GDC is coming up in a couple weeks and virtual reality is sure to be front and center. The Verge also just put out a fantastic primer on VR from a buyer's perspective and the hype is quickly building. In fact, both Oculus and HTC Vive will be officially launching their VR kits in the next month or two. As I'm sure everyone is wondering, how big can VR be? Who are the key constituents who will benefit?
First off, it's important to differentiate between virtual reality (VR) and augmented reality (AR). VR immerses users in a virtual world using some sort of headset (Oculus, Google Cardboard). AR overlays digital imagery onto the real world (HoloLens, Google Glass, Magic Leap) . VR seems to have progressed further than AR from a technology standpoint and currently has a stronger ecosystem, so it will be the focus of this post (that's not to say that AR doesn't have vast potential in its own right).
From a consumer's standpoint, VR hardware today can be split into three segments:
- Low-end - Uses a standard smartphone as a screen. Popularized by Google Cardboard, but there are currently many versions that have a "Works with Google Cardboard" stamp. Many manufacturers use other materials as well such as plastic or aluminum. Pricing is usually in the $15-30 range. These headsets work decently well for short use 360 degree video but that's about it.
- Mid-range - These are slightly more sophisticated than Google Cardboard, often boasting additional tracking sensors, better controls, or their own screens. The most popular is Samsung Gear VR which works with Galaxy smartphones, but there are other similar products. Pricing is in the $100 range.
- High-end - These are the most premium VR experiences that cannot be powered by a mobile phone. The top contenders are Oculus, Valve/HTC's Vive, and Sony PlayStation VR. Pricing will be in the $500-1000 range but it varies since you may also need to buy controllers or even a compatible PC. Both Oculus and the Vive will ship in the next few months but it's unclear when PlayStation VR will ship (rumored to be this fall).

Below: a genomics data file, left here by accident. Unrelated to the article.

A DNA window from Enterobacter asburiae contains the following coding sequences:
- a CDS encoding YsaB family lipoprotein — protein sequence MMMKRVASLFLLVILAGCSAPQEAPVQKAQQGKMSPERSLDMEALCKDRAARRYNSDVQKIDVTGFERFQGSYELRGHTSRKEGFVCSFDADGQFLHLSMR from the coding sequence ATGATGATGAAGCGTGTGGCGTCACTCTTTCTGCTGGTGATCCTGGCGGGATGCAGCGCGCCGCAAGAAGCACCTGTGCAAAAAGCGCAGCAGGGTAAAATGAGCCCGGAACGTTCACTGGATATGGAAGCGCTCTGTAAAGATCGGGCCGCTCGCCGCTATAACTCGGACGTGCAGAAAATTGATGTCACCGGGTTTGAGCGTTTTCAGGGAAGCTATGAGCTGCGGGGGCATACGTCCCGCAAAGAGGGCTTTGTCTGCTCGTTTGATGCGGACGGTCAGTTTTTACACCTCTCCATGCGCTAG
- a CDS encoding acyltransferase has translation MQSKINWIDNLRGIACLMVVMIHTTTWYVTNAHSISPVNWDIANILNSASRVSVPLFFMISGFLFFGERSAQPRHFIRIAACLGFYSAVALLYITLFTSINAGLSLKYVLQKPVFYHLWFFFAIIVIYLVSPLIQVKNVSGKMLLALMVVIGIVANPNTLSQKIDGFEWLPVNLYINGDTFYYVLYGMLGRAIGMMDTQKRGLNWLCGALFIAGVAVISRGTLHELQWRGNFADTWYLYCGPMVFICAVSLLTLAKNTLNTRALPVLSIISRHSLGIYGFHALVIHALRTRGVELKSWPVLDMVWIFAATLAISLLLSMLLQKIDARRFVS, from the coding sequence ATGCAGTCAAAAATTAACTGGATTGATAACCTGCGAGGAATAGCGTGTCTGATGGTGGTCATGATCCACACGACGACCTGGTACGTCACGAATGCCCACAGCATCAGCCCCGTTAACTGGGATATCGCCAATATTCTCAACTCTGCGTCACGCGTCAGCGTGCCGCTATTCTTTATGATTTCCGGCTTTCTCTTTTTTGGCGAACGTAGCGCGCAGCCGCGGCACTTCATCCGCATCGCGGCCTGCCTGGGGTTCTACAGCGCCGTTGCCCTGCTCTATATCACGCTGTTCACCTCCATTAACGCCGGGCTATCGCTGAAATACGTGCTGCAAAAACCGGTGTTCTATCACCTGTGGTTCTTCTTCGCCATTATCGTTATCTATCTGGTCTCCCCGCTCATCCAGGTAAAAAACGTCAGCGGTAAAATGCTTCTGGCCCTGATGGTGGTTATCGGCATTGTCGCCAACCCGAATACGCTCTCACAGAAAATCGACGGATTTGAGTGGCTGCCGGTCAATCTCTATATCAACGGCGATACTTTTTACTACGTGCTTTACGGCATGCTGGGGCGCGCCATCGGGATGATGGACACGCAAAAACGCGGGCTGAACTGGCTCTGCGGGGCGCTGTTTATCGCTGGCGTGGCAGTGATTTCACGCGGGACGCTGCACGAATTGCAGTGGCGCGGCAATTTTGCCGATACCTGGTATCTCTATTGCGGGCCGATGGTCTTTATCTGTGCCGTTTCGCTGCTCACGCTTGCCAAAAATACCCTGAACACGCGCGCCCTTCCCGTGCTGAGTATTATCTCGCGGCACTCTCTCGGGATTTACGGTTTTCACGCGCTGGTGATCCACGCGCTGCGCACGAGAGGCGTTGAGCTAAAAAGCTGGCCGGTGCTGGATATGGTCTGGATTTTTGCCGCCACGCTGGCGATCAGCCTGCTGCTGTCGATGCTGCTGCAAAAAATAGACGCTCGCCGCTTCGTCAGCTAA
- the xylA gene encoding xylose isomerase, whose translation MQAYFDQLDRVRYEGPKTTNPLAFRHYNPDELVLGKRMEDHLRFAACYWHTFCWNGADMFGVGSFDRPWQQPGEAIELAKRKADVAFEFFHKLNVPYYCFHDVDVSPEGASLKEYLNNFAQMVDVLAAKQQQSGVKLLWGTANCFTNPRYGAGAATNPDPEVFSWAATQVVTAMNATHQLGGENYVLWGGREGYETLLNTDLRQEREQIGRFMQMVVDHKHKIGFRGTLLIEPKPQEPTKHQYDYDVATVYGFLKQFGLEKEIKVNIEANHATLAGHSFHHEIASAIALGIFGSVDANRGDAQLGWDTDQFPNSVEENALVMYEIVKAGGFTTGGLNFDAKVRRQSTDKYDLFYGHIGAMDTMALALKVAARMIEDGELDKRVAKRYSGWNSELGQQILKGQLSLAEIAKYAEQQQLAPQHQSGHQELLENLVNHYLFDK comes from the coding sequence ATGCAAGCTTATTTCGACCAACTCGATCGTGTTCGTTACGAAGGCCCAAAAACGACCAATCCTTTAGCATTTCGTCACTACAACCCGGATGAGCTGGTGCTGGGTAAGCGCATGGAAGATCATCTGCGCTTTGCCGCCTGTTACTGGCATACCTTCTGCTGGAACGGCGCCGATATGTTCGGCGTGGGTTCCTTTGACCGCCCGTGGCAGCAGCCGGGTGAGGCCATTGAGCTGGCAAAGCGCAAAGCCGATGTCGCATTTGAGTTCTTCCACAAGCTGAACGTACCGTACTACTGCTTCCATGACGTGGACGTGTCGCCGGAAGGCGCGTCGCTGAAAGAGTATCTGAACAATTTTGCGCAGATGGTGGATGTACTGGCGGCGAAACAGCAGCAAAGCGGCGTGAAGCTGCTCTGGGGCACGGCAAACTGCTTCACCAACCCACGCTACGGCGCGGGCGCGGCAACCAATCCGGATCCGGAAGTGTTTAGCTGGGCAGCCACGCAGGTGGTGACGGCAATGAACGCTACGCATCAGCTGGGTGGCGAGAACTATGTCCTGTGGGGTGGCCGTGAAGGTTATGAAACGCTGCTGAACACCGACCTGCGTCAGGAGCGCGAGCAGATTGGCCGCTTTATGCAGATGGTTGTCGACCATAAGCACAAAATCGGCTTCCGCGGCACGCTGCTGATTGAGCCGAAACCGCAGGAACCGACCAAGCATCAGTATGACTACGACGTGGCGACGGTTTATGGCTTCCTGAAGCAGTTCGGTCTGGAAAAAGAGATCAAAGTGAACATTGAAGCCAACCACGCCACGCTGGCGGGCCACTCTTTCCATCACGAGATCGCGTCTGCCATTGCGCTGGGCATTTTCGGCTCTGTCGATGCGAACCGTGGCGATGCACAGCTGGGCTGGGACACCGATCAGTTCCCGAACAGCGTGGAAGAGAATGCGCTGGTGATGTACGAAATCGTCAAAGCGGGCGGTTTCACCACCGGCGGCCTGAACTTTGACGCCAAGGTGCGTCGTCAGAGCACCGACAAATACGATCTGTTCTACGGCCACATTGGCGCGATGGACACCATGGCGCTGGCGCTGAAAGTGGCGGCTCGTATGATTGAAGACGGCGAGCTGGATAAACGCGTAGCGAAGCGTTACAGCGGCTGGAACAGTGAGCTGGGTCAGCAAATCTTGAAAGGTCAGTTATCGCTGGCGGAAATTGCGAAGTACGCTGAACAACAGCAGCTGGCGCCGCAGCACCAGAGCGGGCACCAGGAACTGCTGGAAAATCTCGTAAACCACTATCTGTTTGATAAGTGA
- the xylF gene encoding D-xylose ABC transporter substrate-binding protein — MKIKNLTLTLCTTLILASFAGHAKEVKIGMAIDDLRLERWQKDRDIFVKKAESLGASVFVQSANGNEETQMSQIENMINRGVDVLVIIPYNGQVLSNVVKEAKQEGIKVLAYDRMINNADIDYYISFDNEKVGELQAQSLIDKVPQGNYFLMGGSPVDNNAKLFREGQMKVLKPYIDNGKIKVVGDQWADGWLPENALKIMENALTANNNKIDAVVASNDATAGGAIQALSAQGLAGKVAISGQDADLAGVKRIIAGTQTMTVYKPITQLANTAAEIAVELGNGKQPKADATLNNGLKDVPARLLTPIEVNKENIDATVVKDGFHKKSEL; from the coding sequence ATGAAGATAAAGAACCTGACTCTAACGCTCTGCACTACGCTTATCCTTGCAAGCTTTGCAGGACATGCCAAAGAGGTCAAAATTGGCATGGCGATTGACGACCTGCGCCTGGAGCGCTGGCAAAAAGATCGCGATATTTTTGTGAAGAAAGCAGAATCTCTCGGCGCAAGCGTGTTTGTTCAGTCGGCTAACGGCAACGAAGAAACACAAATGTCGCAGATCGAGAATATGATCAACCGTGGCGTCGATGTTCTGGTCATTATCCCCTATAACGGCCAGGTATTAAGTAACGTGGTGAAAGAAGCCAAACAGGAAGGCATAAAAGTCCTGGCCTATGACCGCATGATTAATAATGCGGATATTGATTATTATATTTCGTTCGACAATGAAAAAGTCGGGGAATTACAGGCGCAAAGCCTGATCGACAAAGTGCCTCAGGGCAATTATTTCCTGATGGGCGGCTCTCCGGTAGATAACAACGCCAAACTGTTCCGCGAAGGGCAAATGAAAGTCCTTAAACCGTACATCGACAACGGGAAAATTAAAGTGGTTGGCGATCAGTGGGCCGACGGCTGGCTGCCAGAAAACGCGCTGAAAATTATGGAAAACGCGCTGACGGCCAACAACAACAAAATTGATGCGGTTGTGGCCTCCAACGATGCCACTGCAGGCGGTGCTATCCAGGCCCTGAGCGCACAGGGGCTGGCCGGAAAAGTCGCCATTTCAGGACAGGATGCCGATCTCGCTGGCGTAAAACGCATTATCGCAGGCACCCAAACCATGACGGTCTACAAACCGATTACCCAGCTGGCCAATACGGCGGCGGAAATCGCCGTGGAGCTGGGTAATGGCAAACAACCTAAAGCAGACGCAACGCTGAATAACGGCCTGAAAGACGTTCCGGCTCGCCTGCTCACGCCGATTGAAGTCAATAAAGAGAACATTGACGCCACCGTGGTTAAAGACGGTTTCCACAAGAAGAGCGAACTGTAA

In terms of potential applications and industry sizes, Goldman Sachs recently put out insightful research:
Core Applications for VR/AR (and potential 2025 market sizes per Goldman):
- Total addressable market for AR + VR = $80B ($35B software, $45B hardware)
- Video games - $11.6B, 216M estimated users
- Live events - $4.1B, 91M estimated users
- Video entertainment - $3.2B, 72M estimated users
- Retail - $1.6B, 32M estimated users
- Real estate - $2.6B, 0.3M estimated users
- Education - $0.7B, 15M estimated users
- Healthcare - $5.1B, 3.1M estimated users
- Military - $1.4B, 0.7M estimated users
- Engineering - $4.7B, 3.2M estimated users
- $3.5B in venture dollars invested across 225 VR/AR companies in the past two years
- 2M Google Cardboard displays distributed since June 2014 launch
- 200k Oculus developers as of September 2015
- 100 Oculus games will be available in 2016
- $80B in industry revenue by 2025 per Goldman Sachs estimates ("base case" - $45B hardware, $35B software)
- Components involved aside from AR/VR headset manufacturers include 3D audio, processors, graphics, memory, display, lenses, sensors, cameras, haptics and room trackers
How Long Until VR is Mainstream?
A recent chart put out by The Information shows that while Google Cardboard devices are proliferating, engagement isn't following suit (DAUs not keeping up with MAU growth).
This is just one data point. It's still quite possible that VR will be the next big computing platform. For this to happen, however, VR manufacturers needs to continue improving the user experience while bringing cost down. Use cases need to expand and content and applications need to proliferate in tandem. VR (and AR) have the potential to be as ubiquitous as the smartphone, and perhaps even subsume the functions of the smartphone and PC in the long run, but we are still far from that future.